Being on "God's Time"

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I never thought I would be so annoyed about setting the clocks forward. Since I already wake up earlier than usual as part of my Lenten resolution, I’ve lost a little more sleep now that Daylight Savings Time has started. And I really could’ve used some extra sleep since my retreat ended on Saturday night.

But as I’ve learned on retreats, you are never really on your own time, but actually “God’s time.” Retreats have schedules, but things rarely go as planned or go as smoothly as we want them to. The same thing applies to real life. We may have all these plans about how we want our day to go, but something always throws us off our schedule. It could be the kids crying, rush hour traffic, an unexpected request from a co-worker, etc. As Taylor Swift said “Life is full of little interruptions.”

One thing I struggle with is how to be flexible with my time while trying to stick to a schedule. I used to plan everything down to the minute to the point that one tiny distraction or interruption would throw me off completely. Now that I work from home, I have to make my own schedule and structure my day in small ways.

Another thing that I also struggle with, when it comes to God’s timing, is trusting in his providence. I have the very awful tendency to compare my life to other people’s. It seems like everyone I know is in a relationship, getting married, having babies, working full-time…and I’m stuck at home, waiting for my life to start.

It wasn’t until I watched Yulin Kuang recap how 2015 was for her that I learned the meaning behind the idea of “Don’t compare your behind the scenes to everyone else’s highlight reel.” She pointed out that she didn’t document her disappointments and that a lot of her year was spent waiting. “So much so that you couldn’t stand it.” It made me realize that everyone has long waiting periods at some point or another. Rome wasn’t built in a day and there’s no such thing as an actual overnight sensation.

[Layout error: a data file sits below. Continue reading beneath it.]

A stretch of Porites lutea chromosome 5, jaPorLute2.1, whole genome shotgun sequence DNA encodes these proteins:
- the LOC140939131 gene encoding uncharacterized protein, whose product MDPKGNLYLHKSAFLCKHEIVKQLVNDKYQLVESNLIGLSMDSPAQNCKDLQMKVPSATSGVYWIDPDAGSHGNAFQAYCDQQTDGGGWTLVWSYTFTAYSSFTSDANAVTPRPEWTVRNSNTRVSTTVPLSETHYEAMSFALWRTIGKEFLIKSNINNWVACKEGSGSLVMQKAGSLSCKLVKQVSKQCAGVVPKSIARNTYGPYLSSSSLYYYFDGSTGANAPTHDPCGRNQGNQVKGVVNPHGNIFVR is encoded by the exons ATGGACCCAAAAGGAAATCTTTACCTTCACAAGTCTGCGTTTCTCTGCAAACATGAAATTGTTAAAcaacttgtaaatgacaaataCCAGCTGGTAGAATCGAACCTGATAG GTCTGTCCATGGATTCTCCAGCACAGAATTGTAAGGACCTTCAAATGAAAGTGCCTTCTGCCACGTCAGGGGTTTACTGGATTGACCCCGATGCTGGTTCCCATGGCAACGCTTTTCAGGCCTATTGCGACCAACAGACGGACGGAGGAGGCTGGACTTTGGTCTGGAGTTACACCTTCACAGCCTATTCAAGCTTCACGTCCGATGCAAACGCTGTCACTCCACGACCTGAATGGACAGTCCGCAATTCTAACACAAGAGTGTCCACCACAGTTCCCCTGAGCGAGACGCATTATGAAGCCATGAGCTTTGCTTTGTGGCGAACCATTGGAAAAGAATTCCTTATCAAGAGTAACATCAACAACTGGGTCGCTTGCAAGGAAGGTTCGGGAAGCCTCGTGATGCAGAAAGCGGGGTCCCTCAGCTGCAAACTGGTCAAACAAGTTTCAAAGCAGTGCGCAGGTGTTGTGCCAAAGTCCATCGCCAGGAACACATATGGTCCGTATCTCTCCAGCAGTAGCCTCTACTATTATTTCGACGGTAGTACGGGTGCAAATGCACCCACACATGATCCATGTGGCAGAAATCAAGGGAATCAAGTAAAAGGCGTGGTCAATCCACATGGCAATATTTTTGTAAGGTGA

I’m only three months into 2016 and I’ve already been on one retreat. I have plans for travelling next month as well as this summer. I contributed to a Bible study and am trying to be consistent with my goals and my prayer life. A lot of my blessings have been of the interior, both this year and throughout my post-college life. But all that waiting led to amazing things in the long run.

I am always on God’s time, even when I don’t want to be. After all, Romans 8:28 says “We know that all things work together for good for those who love God, who are called according to his purpose.”

So let’s hope that whatever God has in store for me this year was worth waiting for.

Prosperity vs. Providence: What You Want Isn't Always What You Need

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I’ve mentioned before that for me, when it comes to relying on God, I like to think more along the lines of believing in providence rather than prosperity.